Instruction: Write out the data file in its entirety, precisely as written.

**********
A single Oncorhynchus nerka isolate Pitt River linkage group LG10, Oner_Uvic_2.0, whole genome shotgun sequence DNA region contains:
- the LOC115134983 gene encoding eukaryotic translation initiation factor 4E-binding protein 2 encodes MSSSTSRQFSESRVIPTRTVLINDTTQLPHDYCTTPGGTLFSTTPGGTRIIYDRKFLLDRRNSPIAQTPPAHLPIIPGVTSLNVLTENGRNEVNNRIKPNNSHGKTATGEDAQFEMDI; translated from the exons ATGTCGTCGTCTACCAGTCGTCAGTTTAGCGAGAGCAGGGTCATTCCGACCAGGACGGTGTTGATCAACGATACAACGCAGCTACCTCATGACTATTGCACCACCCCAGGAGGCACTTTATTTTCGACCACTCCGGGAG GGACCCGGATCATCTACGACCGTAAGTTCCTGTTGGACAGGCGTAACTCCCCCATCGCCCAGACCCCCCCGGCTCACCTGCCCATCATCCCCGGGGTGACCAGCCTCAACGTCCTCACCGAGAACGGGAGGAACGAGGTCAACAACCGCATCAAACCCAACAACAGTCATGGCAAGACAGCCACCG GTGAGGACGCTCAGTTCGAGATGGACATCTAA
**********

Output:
A single Oncorhynchus nerka isolate Pitt River linkage group LG10, Oner_Uvic_2.0, whole genome shotgun sequence DNA region contains:
- the LOC115134983 gene encoding eukaryotic translation initiation factor 4E-binding protein 2 encodes MSSSTSRQFSESRVIPTRTVLINDTTQLPHDYCTTPGGTLFSTTPGGTRIIYDRKFLLDRRNSPIAQTPPAHLPIIPGVTSLNVLTENGRNEVNNRIKPNNSHGKTATGEDAQFEMDI; translated from the exons ATGTCGTCGTCTACCAGTCGTCAGTTTAGCGAGAGCAGGGTCATTCCGACCAGGACGGTGTTGATCAACGATACAACGCAGCTACCTCATGACTATTGCACCACCCCAGGAGGCACTTTATTTTCGACCACTCCGGGAG GGACCCGGATCATCTACGACCGTAAGTTCCTGTTGGACAGGCGTAACTCCCCCATCGCCCAGACCCCCCCGGCTCACCTGCCCATCATCCCCGGGGTGACCAGCCTCAACGTCCTCACCGAGAACGGGAGGAACGAGGTCAACAACCGCATCAAACCCAACAACAGTCATGGCAAGACAGCCACCG GTGAGGACGCTCAGTTCGAGATGGACATCTAA